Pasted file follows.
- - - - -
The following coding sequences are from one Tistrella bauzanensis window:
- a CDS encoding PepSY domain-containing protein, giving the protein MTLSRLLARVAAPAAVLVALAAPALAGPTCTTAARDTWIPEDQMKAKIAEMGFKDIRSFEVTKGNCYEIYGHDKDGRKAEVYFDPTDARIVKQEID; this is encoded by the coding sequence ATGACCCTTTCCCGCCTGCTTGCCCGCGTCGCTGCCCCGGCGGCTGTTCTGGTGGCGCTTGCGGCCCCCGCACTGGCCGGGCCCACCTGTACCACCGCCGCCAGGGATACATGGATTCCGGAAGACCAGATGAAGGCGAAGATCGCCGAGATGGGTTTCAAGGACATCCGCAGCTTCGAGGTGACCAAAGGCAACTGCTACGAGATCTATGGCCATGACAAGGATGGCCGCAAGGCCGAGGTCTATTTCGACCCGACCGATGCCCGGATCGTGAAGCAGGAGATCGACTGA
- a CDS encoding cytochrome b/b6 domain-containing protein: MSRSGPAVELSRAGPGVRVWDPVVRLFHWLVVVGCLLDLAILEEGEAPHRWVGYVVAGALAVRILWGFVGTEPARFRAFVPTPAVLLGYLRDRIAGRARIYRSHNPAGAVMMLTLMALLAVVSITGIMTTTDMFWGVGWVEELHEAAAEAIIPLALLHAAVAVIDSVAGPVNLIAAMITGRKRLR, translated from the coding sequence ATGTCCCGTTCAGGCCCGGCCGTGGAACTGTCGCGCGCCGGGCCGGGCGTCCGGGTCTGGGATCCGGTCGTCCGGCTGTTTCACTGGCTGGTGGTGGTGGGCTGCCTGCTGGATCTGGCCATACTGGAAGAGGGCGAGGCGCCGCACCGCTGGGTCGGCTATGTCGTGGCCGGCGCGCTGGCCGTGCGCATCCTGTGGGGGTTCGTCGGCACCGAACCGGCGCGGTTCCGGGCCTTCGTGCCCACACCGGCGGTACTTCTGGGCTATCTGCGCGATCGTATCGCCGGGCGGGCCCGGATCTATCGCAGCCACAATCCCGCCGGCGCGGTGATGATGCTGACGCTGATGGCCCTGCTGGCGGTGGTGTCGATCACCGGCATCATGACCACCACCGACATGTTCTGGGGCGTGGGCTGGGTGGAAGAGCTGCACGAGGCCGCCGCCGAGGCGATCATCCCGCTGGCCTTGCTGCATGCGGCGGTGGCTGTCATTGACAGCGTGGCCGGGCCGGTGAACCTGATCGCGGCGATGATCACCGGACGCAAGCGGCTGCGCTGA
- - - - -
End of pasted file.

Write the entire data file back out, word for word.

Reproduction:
The following coding sequences are from one Tistrella bauzanensis window:
- a CDS encoding PepSY domain-containing protein, giving the protein MTLSRLLARVAAPAAVLVALAAPALAGPTCTTAARDTWIPEDQMKAKIAEMGFKDIRSFEVTKGNCYEIYGHDKDGRKAEVYFDPTDARIVKQEID; this is encoded by the coding sequence ATGACCCTTTCCCGCCTGCTTGCCCGCGTCGCTGCCCCGGCGGCTGTTCTGGTGGCGCTTGCGGCCCCCGCACTGGCCGGGCCCACCTGTACCACCGCCGCCAGGGATACATGGATTCCGGAAGACCAGATGAAGGCGAAGATCGCCGAGATGGGTTTCAAGGACATCCGCAGCTTCGAGGTGACCAAAGGCAACTGCTACGAGATCTATGGCCATGACAAGGATGGCCGCAAGGCCGAGGTCTATTTCGACCCGACCGATGCCCGGATCGTGAAGCAGGAGATCGACTGA
- a CDS encoding cytochrome b/b6 domain-containing protein: MSRSGPAVELSRAGPGVRVWDPVVRLFHWLVVVGCLLDLAILEEGEAPHRWVGYVVAGALAVRILWGFVGTEPARFRAFVPTPAVLLGYLRDRIAGRARIYRSHNPAGAVMMLTLMALLAVVSITGIMTTTDMFWGVGWVEELHEAAAEAIIPLALLHAAVAVIDSVAGPVNLIAAMITGRKRLR, translated from the coding sequence ATGTCCCGTTCAGGCCCGGCCGTGGAACTGTCGCGCGCCGGGCCGGGCGTCCGGGTCTGGGATCCGGTCGTCCGGCTGTTTCACTGGCTGGTGGTGGTGGGCTGCCTGCTGGATCTGGCCATACTGGAAGAGGGCGAGGCGCCGCACCGCTGGGTCGGCTATGTCGTGGCCGGCGCGCTGGCCGTGCGCATCCTGTGGGGGTTCGTCGGCACCGAACCGGCGCGGTTCCGGGCCTTCGTGCCCACACCGGCGGTACTTCTGGGCTATCTGCGCGATCGTATCGCCGGGCGGGCCCGGATCTATCGCAGCCACAATCCCGCCGGCGCGGTGATGATGCTGACGCTGATGGCCCTGCTGGCGGTGGTGTCGATCACCGGCATCATGACCACCACCGACATGTTCTGGGGCGTGGGCTGGGTGGAAGAGCTGCACGAGGCCGCCGCCGAGGCGATCATCCCGCTGGCCTTGCTGCATGCGGCGGTGGCTGTCATTGACAGCGTGGCCGGGCCGGTGAACCTGATCGCGGCGATGATCACCGGACGCAAGCGGCTGCGCTGA